If there is one thing clear about the NHL
Playoffs, it is that it is riveting and addicting in short order. If
there is another thing clear about the NHL Playoffs, it is that if your team is
not in it, it is just not the same.
I can remember an actual time around here where the playoffs were taken for
granted. The Stars entered every season guaranteed that they were
going to the post-season, the question from October on was simply what seed
were they going to be? Would they get home ice in the first 2 rounds
or all the way throughout the playoffs? Was there an easier road with
match-ups, or do we just let the chips fall where they may?
Having worked in sports radio in Dallas-Fort Worth since 1998, I can honestly
tell you that I remember in our daily show meetings that there were times after
a playoff game that we had better things to do then break down “just a 1st
round game” the next day. Not proud of it, but as goofy as it
seems now, hosting a Round 1 playoff game against Edmonton back in the day was
not treated always as a big event. It was a routine event that was
treated slightly more importantly than the regular season. It was
going to happen and the Stars were going to win.
Wake me up when things get good in Round 2, was the attitude that seemed to
exist in this city a 10-15 years back.
Well, we have learned. We have been served our helping of humble pie
and then some. We have promised that we will never take a playoff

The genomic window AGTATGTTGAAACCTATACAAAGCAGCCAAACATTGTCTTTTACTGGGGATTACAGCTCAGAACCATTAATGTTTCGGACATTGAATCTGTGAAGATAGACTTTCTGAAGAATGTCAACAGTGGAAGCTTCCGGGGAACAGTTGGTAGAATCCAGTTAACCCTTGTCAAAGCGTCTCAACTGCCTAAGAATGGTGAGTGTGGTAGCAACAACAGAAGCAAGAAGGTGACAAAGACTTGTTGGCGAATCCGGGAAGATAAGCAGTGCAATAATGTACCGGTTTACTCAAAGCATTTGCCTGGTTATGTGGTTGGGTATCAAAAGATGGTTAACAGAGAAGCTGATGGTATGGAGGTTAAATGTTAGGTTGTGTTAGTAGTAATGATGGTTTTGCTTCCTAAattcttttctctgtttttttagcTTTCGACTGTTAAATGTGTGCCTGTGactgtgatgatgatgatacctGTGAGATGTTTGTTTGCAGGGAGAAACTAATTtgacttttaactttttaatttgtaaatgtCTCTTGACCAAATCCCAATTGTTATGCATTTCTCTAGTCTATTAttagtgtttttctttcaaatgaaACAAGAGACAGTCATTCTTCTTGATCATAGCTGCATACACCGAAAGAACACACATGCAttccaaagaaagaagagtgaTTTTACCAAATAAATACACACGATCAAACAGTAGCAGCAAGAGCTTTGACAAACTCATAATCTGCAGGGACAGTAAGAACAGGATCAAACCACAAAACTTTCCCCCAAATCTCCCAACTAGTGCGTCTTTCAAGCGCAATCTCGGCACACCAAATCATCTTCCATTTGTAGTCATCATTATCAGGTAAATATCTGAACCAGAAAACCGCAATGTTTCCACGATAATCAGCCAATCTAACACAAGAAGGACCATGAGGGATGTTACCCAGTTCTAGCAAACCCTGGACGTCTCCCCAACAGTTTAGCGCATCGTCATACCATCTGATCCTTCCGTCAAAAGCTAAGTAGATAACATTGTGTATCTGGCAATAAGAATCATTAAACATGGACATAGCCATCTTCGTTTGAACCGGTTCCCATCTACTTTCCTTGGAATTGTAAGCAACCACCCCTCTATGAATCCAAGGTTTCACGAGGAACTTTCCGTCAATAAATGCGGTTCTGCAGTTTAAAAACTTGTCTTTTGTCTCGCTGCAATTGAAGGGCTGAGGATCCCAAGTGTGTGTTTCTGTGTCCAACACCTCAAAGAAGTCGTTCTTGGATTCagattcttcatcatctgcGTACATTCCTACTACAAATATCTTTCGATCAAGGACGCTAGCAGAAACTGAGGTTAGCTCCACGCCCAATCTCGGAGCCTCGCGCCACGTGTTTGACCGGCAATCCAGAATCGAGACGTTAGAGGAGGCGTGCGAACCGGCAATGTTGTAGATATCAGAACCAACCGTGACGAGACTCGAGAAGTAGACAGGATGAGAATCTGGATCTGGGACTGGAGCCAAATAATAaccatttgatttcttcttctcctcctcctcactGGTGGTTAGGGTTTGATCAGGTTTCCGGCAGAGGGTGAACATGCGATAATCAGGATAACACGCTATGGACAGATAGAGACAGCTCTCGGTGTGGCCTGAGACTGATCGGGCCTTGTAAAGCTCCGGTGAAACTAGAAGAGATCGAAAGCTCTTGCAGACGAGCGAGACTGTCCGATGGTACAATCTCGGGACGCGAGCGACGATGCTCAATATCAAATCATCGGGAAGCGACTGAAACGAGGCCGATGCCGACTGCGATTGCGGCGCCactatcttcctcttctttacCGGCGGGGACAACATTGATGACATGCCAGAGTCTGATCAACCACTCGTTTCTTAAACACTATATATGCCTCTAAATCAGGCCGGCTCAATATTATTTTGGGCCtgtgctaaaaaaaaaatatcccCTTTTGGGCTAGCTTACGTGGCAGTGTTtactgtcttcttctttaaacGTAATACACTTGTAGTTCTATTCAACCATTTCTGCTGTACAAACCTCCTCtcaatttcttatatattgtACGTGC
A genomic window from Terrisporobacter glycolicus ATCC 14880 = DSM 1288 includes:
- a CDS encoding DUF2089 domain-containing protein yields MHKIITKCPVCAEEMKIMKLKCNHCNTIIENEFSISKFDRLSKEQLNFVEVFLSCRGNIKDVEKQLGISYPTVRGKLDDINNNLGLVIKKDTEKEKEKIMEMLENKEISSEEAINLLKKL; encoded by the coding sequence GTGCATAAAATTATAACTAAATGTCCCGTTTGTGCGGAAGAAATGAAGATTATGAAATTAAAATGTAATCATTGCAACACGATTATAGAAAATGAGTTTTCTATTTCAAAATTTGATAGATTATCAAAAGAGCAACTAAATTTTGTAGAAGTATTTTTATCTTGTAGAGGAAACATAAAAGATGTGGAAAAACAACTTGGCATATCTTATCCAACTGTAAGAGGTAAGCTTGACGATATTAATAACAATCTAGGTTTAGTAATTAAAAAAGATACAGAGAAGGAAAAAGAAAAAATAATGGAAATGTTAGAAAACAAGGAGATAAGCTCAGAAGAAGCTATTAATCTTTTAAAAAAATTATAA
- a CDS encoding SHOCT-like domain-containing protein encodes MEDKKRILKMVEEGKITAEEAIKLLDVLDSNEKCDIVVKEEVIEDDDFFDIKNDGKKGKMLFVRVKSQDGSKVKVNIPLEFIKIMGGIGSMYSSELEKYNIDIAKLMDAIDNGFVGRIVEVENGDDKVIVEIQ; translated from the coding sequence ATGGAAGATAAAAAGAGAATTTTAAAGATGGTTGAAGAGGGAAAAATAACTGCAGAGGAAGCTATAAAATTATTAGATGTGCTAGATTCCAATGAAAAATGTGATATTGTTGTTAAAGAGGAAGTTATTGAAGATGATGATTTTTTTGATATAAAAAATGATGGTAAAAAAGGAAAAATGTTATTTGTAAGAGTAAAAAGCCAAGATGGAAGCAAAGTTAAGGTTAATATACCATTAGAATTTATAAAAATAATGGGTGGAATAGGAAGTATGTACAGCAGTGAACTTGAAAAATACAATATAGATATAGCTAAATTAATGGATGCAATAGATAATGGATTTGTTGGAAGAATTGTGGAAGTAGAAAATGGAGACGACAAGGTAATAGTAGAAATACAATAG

berth for granted. What silly, entitled, and spoiled fans we may have
become. And now, we beg for mercy and a chance to play again in the
greatest tournament in sports.
Of course, that will have to wait until at least next year. And for
now, we are left to sift through the rubble of what remains of a 5th successive
season that ended short of the mark.
Before we close the book on 2012-13, which was actually only 2013, we should
make sure we know where this team sits in some important statistics that have
put them where they are. Some of this has been touched on in previous
entries, but it doesn’t hurt to throw it all in together now that we can see
the season as a whole:
Goals Per Game – Starting with ’08, the last time the Stars
were in the playoffs.
Goals Against Per
And obviously, in a game like hockey, if the number up top (Goals for) is
smaller than the corresponding number below it (Goals against), then your team
is struggling to win. And, this is the 5th season in a row that the
issue has been as obvious as the sunrise.
But, let’s dig deeper.
Shot Differential +/-
There is one major issue with the stat above, and that is that despite the
numbers getting worse almost every year, we also have to deal with that small
detail of shots per game as this last year was merely 48 games and the other
seasons were 82. Gulp. Let’s look at it by shots per
Shot Differential Per Game:
Oh boy. That one smarts. We were under the impression that
the 2013 team was better than the 2012 version. I guess this sets
that one back a bit, doesn’t it? If no metric in hockey correlates
with winning like shot differential (actually shots attempted rather than shots
on goal is the most ideal) then we have issues and they are getting
So, why are they losing the shot differential? Are they shooting less